3:15 PM Friday May 18, 2012
by Joel Stein
Until recently, I hadn't really known any great leaders. As a writer, the highest-ranking people I deal with are editors, and they're pretty much just writers who have gotten lazy. The only thing an editor has ever led me into is a bar.
So my images of leadership were based mainly on movies and sports. I figured great leaders did a lot of alpha-male yelling and inspirational speechmaking. To me, the epitome of leadership was when a baseball player is yelling at the umpire and about to get ejected and his manager runs out to the field to jump in front of him, so he can yell at the umpire and get thrown out of the game instead. In fact, I always thought baseball-team owners were awful people for not getting on the field in front of both the manager and player and getting ejected in their place. I may have felt this way because my favorite team was owned by George Steinbrenner.
But after spending time with a range of leaders for my new book, Man Made: A Stupid Quest for Masculinity, I learned that my vision of what makes a good leader was all wrong. I spent hours working alongside fire chiefs, army captains, Boy Scout troop leaders, and others who guide teams. To my surprise, the best of them tended to be quiet listeners who let other people make most of the decisions. They weren't particularly charismatic. Or funny. They weren't the toughest guys in the pack. They didn't have a Clintonian need to be liked, or a Patton-like intensity. They were, on the whole, a little boring.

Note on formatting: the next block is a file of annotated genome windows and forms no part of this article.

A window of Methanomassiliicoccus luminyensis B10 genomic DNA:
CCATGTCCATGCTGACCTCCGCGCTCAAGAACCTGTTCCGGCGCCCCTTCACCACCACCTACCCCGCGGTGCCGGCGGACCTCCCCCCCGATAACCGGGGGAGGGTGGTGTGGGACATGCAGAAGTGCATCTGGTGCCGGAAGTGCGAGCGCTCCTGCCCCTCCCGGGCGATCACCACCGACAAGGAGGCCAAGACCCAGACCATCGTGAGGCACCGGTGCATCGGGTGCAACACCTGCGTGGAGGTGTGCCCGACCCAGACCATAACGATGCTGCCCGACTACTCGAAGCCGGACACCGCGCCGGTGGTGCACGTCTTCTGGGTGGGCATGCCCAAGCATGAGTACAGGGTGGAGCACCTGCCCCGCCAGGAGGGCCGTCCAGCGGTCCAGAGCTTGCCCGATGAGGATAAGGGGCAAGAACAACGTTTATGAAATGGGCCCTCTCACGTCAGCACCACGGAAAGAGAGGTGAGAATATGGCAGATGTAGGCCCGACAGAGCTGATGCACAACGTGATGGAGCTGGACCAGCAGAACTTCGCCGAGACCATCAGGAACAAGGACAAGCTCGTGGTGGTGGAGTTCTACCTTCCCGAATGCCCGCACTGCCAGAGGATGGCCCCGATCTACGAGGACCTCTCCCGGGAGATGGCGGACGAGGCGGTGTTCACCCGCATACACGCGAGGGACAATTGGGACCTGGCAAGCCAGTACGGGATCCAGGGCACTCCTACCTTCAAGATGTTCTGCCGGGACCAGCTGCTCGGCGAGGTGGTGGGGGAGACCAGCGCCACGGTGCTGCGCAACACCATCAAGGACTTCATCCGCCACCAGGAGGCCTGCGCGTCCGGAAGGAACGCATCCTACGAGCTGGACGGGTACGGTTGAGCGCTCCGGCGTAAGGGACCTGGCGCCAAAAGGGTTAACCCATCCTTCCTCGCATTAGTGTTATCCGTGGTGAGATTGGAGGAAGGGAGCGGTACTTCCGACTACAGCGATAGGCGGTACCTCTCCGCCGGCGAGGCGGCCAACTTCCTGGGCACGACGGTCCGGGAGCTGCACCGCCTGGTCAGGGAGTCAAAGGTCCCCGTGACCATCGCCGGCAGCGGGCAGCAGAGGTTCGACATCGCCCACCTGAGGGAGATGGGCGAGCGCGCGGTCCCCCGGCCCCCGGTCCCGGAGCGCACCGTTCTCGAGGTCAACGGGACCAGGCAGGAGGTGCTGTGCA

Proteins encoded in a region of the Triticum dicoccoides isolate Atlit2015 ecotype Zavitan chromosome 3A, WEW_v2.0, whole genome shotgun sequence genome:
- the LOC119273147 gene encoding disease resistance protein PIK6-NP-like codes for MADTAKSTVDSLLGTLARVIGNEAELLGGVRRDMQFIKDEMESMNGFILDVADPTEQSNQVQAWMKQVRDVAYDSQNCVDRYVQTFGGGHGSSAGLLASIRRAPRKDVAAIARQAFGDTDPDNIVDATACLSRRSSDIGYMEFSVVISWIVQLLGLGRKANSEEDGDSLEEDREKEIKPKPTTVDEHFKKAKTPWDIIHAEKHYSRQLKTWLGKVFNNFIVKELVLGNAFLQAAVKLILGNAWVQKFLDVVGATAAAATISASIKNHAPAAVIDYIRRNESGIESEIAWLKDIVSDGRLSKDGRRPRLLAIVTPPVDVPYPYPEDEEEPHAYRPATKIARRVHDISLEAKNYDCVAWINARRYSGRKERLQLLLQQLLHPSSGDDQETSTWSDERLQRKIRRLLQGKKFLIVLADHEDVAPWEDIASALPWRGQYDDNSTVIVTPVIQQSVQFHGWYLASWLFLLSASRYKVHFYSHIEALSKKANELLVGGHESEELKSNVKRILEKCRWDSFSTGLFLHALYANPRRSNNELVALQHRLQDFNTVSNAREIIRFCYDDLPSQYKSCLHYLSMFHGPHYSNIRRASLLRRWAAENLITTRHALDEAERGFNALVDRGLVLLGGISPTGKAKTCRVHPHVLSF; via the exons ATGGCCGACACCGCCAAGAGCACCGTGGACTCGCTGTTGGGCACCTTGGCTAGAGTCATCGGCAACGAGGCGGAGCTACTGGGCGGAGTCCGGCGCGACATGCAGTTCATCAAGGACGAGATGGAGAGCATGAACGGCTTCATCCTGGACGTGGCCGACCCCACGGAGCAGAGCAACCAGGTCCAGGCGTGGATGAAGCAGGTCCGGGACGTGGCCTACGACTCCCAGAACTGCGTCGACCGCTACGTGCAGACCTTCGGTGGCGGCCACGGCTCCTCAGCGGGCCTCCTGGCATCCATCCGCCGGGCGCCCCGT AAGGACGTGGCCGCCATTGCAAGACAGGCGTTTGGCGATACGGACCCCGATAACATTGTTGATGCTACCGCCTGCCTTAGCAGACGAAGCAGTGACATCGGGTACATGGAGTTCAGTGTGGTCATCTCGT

Like firefighter Capt. Buzz Smith, whose firehouse in Hollywood is one of the busiest in Los Angeles. For one thing, he doesn't look like a "Captain Buzz Smith," by which I mean he is not a plastic action figure. He has a gentle face, an easy smile, a mustache, and a general kindness to him. If he were cast as an astronaut he'd be the guy in charge of mixing Tang.
But what Capt. Smith and the other effective leaders I met have is a code. Capt. Smith isn't weighing each decision based on a desire to keep his team happy, or to be fair to each guy. Capt. Smith has a way of doing things he believes is right, and he doesn't waver. His mission is to follow the rules of the city, even if that means driving every 911 caller who asks to the hospital, whether they need to or, far more likely, do not. His job is to run a clean, orderly house so the team can respond with military precision. The calmness Capt. Smith exuded, I eventually realized, was humility. He didn't need to express everything he felt immediately, because he understood that he wasn't the most important person. It's also a lot easier to feel secure in your leadership when you're named Buzz.
Everyone at his firehouse knows they are doing things exactly right. And that seems to make them both proud and assured. They would do anything for Capt. Smith. Not because they love him — I'm not entirely sure that outside of the firehouse he could inspire them even to switch TV channels — but because his deep belief in his mission makes them also believe in that mission.
What Capt. Smith understands is that inspiring people through your personality is a risky, exhausting endeavor. But if you make people feel like you're going to help them accomplish something far bigger than you — not just saving lives, but living by a system that provides dignity and pride — you can let your belief do the work for you.
I cannot believe, actually, that there's not one of those inspirational wall posters about boringness. It's a lot more effective than screaming.